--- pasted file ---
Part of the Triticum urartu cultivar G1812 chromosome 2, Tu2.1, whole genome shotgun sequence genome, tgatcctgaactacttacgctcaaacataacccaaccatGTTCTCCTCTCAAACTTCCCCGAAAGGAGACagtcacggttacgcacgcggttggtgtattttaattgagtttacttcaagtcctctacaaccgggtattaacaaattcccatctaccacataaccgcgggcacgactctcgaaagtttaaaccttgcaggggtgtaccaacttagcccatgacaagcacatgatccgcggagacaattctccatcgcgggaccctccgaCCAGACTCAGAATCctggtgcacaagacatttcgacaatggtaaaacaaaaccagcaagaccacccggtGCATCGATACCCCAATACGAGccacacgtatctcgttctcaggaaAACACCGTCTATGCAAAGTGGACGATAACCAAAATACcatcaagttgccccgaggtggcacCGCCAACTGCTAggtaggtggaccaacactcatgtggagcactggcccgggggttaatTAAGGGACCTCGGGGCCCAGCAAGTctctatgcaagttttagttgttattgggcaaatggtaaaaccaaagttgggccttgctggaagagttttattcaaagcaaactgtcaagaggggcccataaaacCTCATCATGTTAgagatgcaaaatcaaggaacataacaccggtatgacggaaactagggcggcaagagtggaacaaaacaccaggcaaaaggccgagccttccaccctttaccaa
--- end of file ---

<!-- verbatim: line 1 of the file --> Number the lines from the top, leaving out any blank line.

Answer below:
Part of the Triticum urartu cultivar G1812 chromosome 2, Tu2.1, whole genome shotgun sequence genome, tgatcctgaactacttacgctcaaacataacccaaccatGTTCTCCTCTCAAACTTCCCCGAAAGGAGACagtcacggttacgcacgcggttggtgtattttaattgagtttacttcaagtcctctacaaccgggtattaacaaattcccatctaccacataaccgcgggcacgactctcgaaagtttaaaccttgcaggggtgtaccaacttagcccatgacaagcacatgatccgcggagacaattctccatcgcgggaccctccgaCCAGACTCAGAATCctggtgcacaagacatttcgacaatggtaaaacaaaaccagcaagaccacccggtGCATCGATACCCCAATACGAGccacacgtatctcgttctcaggaaAACACCGTCTATGCAAAGTGGACGATAACCAAAATACcatcaagttgccccgaggtggcacCGCCAACTGCTAggtaggtggaccaacactcatgtggagcactggcccgggggttaatTAAGGGACCTCGGGGCCCAGCAAGTctctatgcaagttttagttgttattgggcaaatggtaaaaccaaagttgggccttgctggaagagttttattcaaagcaaactgtcaagaggggcccataaaacCTCATCATGTTAgagatgcaaaatcaaggaacataacaccggtatgacggaaactagggcggcaagagtggaacaaaacaccaggcaaaaggccgagccttccaccctttaccaa